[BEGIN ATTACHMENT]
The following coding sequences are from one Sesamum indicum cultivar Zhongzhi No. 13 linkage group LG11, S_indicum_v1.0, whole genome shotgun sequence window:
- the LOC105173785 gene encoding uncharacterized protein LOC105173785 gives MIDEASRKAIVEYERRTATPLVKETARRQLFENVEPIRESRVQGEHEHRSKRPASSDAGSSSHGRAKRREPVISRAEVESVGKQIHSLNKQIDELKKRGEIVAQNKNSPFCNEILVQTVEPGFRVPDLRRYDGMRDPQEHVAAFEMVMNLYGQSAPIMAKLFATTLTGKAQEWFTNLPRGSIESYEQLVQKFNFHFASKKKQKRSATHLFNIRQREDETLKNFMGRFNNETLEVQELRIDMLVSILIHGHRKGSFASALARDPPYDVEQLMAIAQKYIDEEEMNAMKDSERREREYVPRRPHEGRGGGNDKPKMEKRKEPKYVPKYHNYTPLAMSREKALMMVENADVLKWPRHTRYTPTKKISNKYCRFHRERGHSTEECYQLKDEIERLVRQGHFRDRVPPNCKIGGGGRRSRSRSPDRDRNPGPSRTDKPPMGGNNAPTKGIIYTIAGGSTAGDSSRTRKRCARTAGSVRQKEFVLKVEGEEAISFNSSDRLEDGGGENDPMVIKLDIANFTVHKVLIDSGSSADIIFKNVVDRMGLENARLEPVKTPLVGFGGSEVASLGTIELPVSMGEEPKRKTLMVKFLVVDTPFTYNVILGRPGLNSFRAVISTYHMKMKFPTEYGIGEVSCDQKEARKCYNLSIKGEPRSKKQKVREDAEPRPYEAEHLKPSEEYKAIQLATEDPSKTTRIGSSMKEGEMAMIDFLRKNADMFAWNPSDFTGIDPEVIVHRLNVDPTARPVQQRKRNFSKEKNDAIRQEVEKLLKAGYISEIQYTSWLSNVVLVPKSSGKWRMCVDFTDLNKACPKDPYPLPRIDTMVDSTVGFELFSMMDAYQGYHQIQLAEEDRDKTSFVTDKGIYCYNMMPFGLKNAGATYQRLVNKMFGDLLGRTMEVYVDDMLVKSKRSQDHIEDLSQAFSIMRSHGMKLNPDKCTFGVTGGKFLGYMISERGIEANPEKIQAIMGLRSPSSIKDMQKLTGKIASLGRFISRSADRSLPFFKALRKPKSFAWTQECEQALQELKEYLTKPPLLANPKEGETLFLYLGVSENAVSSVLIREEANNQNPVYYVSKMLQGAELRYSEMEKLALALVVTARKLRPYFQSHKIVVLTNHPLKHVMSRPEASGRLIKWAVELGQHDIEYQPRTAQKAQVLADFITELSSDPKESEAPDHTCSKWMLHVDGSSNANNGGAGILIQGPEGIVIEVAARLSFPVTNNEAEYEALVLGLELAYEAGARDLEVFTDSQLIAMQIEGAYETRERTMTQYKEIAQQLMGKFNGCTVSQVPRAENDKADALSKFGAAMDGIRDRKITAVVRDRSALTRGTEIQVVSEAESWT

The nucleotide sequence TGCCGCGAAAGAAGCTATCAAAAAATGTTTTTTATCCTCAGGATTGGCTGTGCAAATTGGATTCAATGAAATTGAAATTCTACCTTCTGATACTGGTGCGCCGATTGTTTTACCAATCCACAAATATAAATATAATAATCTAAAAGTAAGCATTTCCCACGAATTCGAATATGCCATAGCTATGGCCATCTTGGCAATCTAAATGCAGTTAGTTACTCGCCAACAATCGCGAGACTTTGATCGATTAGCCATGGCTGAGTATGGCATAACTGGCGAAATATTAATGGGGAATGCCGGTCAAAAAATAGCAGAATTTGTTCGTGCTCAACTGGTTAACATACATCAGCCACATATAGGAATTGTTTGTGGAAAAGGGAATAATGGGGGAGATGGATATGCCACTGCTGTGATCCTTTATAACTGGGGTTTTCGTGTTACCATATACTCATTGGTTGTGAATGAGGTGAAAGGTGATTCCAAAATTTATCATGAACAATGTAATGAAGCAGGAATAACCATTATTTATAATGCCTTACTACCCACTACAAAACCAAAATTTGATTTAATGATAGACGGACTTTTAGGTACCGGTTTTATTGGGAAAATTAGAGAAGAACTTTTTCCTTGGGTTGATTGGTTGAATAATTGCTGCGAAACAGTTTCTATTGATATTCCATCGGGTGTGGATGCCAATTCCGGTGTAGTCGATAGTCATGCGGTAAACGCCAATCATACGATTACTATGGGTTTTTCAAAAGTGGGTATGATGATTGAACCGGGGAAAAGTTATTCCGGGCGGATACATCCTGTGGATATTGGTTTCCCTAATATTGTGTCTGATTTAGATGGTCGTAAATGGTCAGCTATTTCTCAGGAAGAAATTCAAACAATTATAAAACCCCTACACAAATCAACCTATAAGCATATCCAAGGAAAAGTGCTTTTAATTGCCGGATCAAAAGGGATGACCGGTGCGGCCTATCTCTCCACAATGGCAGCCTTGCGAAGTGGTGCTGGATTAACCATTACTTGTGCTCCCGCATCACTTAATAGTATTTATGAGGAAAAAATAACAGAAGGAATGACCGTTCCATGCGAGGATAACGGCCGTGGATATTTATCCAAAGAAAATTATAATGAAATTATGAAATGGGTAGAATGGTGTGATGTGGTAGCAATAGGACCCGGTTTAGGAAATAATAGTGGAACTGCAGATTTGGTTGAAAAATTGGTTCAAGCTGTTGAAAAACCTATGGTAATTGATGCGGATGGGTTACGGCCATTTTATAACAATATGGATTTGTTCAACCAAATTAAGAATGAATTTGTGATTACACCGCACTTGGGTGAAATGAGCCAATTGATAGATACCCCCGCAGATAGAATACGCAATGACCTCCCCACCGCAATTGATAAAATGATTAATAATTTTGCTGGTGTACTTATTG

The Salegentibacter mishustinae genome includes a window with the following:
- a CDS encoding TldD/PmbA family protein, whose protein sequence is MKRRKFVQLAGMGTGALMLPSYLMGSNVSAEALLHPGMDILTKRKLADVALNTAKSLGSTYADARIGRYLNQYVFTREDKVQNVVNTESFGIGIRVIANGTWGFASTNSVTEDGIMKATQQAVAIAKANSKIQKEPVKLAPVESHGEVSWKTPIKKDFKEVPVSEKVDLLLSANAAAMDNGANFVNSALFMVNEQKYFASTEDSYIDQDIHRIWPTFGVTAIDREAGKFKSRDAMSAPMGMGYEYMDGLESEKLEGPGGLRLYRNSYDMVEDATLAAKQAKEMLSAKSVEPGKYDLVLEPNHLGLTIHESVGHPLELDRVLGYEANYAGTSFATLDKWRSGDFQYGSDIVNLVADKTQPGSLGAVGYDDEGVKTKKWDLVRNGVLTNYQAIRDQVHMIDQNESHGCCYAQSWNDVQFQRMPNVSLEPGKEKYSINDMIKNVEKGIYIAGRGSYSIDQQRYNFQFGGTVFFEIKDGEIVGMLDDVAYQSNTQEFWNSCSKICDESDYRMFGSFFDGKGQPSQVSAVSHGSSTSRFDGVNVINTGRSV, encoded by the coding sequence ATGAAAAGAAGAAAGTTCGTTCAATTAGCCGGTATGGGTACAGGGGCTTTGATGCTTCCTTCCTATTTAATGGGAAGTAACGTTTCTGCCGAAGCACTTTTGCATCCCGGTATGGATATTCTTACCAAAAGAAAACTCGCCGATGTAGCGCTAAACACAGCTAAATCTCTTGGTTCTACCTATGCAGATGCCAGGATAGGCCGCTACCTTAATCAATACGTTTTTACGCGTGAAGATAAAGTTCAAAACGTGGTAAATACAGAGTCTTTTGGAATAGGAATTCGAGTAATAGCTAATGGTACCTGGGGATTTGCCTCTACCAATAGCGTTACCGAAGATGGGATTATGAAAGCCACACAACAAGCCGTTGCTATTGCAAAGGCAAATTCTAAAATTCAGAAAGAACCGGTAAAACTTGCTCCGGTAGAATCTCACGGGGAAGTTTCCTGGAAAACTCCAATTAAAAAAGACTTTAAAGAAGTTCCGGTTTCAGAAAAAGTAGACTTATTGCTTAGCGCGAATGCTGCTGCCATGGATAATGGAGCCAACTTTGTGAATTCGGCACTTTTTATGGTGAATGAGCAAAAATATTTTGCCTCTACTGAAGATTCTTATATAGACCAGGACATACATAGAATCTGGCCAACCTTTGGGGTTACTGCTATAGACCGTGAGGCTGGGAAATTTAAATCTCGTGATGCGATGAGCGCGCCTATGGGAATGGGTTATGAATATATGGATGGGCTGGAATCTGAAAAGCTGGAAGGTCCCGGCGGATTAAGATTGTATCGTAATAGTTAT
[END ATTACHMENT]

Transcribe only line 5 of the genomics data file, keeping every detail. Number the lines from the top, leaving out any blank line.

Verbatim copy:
- a CDS encoding TldD/PmbA family protein, whose protein sequence is MKRRKFVQLAGMGTGALMLPSYLMGSNVSAEALLHPGMDILTKRKLADVALNTAKSLGSTYADARIGRYLNQYVFTREDKVQNVVNTESFGIGIRVIANGTWGFASTNSVTEDGIMKATQQAVAIAKANSKIQKEPVKLAPVESHGEVSWKTPIKKDFKEVPVSEKVDLLLSANAAAMDNGANFVNSALFMVNEQKYFASTEDSYIDQDIHRIWPTFGVTAIDREAGKFKSRDAMSAPMGMGYEYMDGLESEKLEGPGGLRLYRNSYDMVEDATLAAKQAKEMLSAKSVEPGKYDLVLEPNHLGLTIHESVGHPLELDRVLGYEANYAGTSFATLDKWRSGDFQYGSDIVNLVADKTQPGSLGAVGYDDEGVKTKKWDLVRNGVLTNYQAIRDQVHMIDQNESHGCCYAQSWNDVQFQRMPNVSLEPGKEKYSINDMIKNVEKGIYIAGRGSYSIDQQRYNFQFGGTVFFEIKDGEIVGMLDDVAYQSNTQEFWNSCSKICDESDYRMFGSFFDGKGQPSQVSAVSHGSSTSRFDGVNVINTGRSV, encoded by the coding sequence ATGAAAAGAAGAAAGTTCGTTCAATTAGCCGGTATGGGTACAGGGGCTTTGATGCTTCCTTCCTATTTAATGGGAAGTAACGTTTCTGCCGAAGCACTTTTGCATCCCGGTATGGATATTCTTACCAAAAGAAAACTCGCCGATGTAGCGCTAAACACAGCTAAATCTCTTGGTTCTACCTATGCAGATGCCAGGATAGGCCGCTACCTTAATCAATACGTTTTTACGCGTGAAGATAAAGTTCAAAACGTGGTAAATACAGAGTCTTTTGGAATAGGAATTCGAGTAATAGCTAATGGTACCTGGGGATTTGCCTCTACCAATAGCGTTACCGAAGATGGGATTATGAAAGCCACACAACAAGCCGTTGCTATTGCAAAGGCAAATTCTAAAATTCAGAAAGAACCGGTAAAACTTGCTCCGGTAGAATCTCACGGGGAAGTTTCCTGGAAAACTCCAATTAAAAAAGACTTTAAAGAAGTTCCGGTTTCAGAAAAAGTAGACTTATTGCTTAGCGCGAATGCTGCTGCCATGGATAATGGAGCCAACTTTGTGAATTCGGCACTTTTTATGGTGAATGAGCAAAAATATTTTGCCTCTACTGAAGATTCTTATATAGACCAGGACATACATAGAATCTGGCCAACCTTTGGGGTTACTGCTATAGACCGTGAGGCTGGGAAATTTAAATCTCGTGATGCGATGAGCGCGCCTATGGGAATGGGTTATGAATATATGGATGGGCTGGAATCTGAAAAGCTGGAAGGTCCCGGCGGATTAAGATTGTATCGTAATAGTTAT